Accordingly, upon consideration of plaintiff's Motion for Partial Summary Judgment, defendant Advance Mortgage Corporation's Motion for Summary Judgment, and defendant Lynn's Motion to Dismiss or, in the Alternative, for Summary Judgment, the memoranda of points and authorities in support thereof and in opposition thereto, oral argument of counsel having been heard, and for reasons set forth in the attached Opinion, it is by the Court this 20th day of May, 1975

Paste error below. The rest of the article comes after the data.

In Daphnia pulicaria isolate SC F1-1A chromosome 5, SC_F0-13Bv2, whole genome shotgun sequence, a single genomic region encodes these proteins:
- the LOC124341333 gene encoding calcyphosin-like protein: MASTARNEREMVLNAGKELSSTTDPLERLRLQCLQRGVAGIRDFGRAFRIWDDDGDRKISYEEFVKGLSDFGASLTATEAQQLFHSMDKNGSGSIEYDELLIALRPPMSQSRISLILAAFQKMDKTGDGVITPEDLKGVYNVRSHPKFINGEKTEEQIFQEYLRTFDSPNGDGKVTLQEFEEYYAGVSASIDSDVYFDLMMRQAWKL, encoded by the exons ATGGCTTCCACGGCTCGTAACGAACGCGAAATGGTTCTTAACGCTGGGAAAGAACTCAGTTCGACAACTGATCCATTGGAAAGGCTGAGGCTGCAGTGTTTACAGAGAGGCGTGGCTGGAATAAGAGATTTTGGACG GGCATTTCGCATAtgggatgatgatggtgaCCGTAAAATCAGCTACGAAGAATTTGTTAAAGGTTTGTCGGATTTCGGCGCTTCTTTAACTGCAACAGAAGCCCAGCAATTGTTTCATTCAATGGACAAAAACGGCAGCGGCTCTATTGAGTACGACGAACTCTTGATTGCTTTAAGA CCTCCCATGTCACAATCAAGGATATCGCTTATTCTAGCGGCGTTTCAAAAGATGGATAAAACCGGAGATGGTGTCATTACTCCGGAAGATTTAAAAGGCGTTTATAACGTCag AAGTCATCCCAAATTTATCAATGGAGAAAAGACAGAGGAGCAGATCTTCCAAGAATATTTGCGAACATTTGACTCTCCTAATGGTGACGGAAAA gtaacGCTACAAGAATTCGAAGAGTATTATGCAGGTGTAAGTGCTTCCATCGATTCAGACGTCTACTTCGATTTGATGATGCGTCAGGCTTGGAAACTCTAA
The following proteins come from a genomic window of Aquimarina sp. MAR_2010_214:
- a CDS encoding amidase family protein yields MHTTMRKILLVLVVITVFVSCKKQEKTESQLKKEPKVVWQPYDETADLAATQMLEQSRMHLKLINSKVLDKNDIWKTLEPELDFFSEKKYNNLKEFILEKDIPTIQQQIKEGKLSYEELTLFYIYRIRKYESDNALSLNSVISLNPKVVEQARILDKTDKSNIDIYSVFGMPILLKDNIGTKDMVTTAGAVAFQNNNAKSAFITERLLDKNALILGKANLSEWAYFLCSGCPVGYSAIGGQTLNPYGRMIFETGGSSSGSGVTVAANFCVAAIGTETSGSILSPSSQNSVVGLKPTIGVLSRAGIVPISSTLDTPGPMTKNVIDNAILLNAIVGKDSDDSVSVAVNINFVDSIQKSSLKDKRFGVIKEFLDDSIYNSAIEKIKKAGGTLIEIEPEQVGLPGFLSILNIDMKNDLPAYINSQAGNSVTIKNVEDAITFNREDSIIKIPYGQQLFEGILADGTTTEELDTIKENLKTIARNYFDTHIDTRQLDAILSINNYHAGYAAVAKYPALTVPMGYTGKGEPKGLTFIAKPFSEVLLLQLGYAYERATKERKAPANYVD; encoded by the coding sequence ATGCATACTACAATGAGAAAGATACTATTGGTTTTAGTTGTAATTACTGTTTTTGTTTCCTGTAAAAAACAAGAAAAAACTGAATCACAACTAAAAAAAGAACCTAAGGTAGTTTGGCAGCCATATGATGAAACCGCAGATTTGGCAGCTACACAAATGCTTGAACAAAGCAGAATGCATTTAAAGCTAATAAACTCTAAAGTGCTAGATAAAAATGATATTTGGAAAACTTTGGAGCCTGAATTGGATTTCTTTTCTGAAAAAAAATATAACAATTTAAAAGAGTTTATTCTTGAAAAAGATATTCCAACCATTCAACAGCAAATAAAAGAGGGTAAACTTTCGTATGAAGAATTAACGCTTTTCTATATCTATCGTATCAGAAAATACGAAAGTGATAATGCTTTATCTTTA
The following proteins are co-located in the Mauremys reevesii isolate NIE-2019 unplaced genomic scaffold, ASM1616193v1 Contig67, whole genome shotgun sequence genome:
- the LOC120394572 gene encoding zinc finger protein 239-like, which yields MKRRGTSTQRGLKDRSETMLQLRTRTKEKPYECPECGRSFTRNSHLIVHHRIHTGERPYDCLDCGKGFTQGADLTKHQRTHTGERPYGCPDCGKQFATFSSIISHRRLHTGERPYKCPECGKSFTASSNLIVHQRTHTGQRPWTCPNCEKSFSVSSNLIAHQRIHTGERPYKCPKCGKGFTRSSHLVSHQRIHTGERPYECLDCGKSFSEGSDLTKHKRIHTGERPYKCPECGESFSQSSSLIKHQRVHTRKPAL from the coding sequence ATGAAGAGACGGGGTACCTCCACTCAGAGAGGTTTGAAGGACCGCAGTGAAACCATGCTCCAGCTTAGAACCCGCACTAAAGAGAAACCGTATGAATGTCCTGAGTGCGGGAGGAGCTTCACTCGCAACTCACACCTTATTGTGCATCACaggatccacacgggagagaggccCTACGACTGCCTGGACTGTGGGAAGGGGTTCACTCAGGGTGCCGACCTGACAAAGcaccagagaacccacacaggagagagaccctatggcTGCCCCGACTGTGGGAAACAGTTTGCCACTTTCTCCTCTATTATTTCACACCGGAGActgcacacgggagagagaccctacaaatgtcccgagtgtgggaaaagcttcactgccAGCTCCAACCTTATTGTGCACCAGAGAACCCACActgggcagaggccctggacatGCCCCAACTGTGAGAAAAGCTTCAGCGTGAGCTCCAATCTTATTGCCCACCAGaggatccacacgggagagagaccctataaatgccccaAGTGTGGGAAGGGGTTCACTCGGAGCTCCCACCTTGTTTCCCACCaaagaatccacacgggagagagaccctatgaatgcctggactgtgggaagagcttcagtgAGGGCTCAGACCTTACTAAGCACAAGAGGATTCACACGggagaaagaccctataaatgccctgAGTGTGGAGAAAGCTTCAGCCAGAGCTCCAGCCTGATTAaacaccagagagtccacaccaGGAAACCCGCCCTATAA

ORDERED that plaintiff's Motion for Partial Summary Judgment be, and the same hereby is, denied; and it is further
ORDERED that defendant Advance Mortgage Corporation's Motion for Summary Judgment be, and the same hereby is, granted as to counts 1, 2, 3, 4, 5, and 6 of the complaint; and it is further
ORDERED that defendant Lynn's Motion for Summary Judgment be, and the same hereby is, granted as to counts 1 and 2 of the complaint.
John Lewis Smith / United States District Judge.